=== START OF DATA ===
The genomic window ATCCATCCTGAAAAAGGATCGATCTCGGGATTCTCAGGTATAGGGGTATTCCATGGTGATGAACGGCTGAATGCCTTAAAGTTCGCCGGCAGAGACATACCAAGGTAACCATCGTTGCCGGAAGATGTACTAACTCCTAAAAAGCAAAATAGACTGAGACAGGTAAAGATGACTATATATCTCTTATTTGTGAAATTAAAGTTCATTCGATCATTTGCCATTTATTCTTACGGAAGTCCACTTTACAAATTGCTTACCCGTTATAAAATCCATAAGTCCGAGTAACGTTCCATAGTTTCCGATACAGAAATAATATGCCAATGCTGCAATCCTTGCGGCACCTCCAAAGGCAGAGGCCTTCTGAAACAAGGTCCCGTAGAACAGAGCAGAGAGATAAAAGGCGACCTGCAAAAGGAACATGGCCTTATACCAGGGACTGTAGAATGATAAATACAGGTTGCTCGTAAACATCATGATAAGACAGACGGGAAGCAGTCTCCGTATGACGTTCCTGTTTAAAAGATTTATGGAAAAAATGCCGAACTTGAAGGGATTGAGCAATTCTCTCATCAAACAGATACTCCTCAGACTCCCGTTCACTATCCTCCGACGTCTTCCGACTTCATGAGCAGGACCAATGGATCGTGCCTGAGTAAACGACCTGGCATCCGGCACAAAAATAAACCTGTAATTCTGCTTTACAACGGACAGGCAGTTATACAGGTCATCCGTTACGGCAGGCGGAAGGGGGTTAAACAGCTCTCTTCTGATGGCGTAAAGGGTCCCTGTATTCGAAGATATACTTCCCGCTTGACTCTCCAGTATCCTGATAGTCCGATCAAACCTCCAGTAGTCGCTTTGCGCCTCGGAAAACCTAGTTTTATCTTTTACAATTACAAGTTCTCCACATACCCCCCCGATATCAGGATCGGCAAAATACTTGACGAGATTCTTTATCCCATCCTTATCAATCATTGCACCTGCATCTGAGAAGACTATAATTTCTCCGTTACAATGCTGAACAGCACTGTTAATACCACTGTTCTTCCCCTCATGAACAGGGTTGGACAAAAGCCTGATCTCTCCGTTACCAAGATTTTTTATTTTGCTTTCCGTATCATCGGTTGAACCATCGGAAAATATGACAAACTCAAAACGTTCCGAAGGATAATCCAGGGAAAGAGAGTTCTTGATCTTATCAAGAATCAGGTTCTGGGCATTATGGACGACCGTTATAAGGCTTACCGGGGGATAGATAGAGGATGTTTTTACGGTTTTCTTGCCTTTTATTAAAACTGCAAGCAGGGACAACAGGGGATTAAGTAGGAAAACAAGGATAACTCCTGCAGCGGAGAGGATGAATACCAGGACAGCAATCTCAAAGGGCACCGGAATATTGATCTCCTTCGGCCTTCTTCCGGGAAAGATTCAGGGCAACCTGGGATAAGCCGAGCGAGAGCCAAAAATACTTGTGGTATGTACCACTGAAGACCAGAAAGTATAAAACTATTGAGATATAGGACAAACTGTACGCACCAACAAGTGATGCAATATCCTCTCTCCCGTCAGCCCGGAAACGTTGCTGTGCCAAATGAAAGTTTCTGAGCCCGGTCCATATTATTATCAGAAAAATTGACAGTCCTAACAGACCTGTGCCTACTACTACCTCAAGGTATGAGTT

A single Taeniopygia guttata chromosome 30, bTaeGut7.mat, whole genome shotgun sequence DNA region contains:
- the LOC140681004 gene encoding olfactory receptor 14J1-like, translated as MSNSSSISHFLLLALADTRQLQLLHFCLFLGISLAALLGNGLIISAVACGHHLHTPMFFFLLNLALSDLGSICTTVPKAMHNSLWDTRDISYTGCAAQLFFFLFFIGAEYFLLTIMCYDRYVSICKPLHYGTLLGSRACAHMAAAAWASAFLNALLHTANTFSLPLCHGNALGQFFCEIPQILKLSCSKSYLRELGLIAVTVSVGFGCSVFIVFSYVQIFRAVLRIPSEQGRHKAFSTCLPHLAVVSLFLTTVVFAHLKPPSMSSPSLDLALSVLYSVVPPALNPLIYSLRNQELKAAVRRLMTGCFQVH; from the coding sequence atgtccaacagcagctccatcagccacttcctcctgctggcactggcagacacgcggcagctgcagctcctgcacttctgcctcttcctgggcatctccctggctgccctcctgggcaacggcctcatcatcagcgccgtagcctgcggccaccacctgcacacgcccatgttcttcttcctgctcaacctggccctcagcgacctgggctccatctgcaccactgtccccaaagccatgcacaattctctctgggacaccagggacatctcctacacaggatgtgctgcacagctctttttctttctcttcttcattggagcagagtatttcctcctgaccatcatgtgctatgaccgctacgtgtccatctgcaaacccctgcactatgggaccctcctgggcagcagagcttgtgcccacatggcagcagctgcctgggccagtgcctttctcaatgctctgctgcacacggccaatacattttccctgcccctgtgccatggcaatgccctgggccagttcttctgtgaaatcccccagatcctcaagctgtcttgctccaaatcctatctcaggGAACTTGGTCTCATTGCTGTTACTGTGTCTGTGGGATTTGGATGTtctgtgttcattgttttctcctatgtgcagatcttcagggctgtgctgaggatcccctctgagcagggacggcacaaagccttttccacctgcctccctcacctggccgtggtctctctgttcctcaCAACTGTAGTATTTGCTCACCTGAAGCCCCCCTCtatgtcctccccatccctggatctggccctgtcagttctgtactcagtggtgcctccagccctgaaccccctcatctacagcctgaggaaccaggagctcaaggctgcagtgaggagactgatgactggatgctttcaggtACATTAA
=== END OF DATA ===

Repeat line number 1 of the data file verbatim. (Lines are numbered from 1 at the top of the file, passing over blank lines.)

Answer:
The genomic window ATCCATCCTGAAAAAGGATCGATCTCGGGATTCTCAGGTATAGGGGTATTCCATGGTGATGAACGGCTGAATGCCTTAAAGTTCGCCGGCAGAGACATACCAAGGTAACCATCGTTGCCGGAAGATGTACTAACTCCTAAAAAGCAAAATAGACTGAGACAGGTAAAGATGACTATATATCTCTTATTTGTGAAATTAAAGTTCATTCGATCATTTGCCATTTATTCTTACGGAAGTCCACTTTACAAATTGCTTACCCGTTATAAAATCCATAAGTCCGAGTAACGTTCCATAGTTTCCGATACAGAAATAATATGCCAATGCTGCAATCCTTGCGGCACCTCCAAAGGCAGAGGCCTTCTGAAACAAGGTCCCGTAGAACAGAGCAGAGAGATAAAAGGCGACCTGCAAAAGGAACATGGCCTTATACCAGGGACTGTAGAATGATAAATACAGGTTGCTCGTAAACATCATGATAAGACAGACGGGAAGCAGTCTCCGTATGACGTTCCTGTTTAAAAGATTTATGGAAAAAATGCCGAACTTGAAGGGATTGAGCAATTCTCTCATCAAACAGATACTCCTCAGACTCCCGTTCACTATCCTCCGACGTCTTCCGACTTCATGAGCAGGACCAATGGATCGTGCCTGAGTAAACGACCTGGCATCCGGCACAAAAATAAACCTGTAATTCTGCTTTACAACGGACAGGCAGTTATACAGGTCATCCGTTACGGCAGGCGGAAGGGGGTTAAACAGCTCTCTTCTGATGGCGTAAAGGGTCCCTGTATTCGAAGATATACTTCCCGCTTGACTCTCCAGTATCCTGATAGTCCGATCAAACCTCCAGTAGTCGCTTTGCGCCTCGGAAAACCTAGTTTTATCTTTTACAATTACAAGTTCTCCACATACCCCCCCGATATCAGGATCGGCAAAATACTTGACGAGATTCTTTATCCCATCCTTATCAATCATTGCACCTGCATCTGAGAAGACTATAATTTCTCCGTTACAATGCTGAACAGCACTGTTAATACCACTGTTCTTCCCCTCATGAACAGGGTTGGACAAAAGCCTGATCTCTCCGTTACCAAGATTTTTTATTTTGCTTTCCGTATCATCGGTTGAACCATCGGAAAATATGACAAACTCAAAACGTTCCGAAGGATAATCCAGGGAAAGAGAGTTCTTGATCTTATCAAGAATCAGGTTCTGGGCATTATGGACGACCGTTATAAGGCTTACCGGGGGATAGATAGAGGATGTTTTTACGGTTTTCTTGCCTTTTATTAAAACTGCAAGCAGGGACAACAGGGGATTAAGTAGGAAAACAAGGATAACTCCTGCAGCGGAGAGGATGAATACCAGGACAGCAATCTCAAAGGGCACCGGAATATTGATCTCCTTCGGCCTTCTTCCGGGAAAGATTCAGGGCAACCTGGGATAAGCCGAGCGAGAGCCAAAAATACTTGTGGTATGTACCACTGAAGACCAGAAAGTATAAAACTATTGAGATATAGGACAAACTGTACGCACCAACAAGTGATGCAATATCCTCTCTCCCGTCAGCCCGGAAACGTTGCTGTGCCAAATGAAAGTTTCTGAGCCCGGTCCATATTATTATCAGAAAAATTGACAGTCCTAACAGACCTGTGCCTACTACTACCTCAAGGTATGAGTT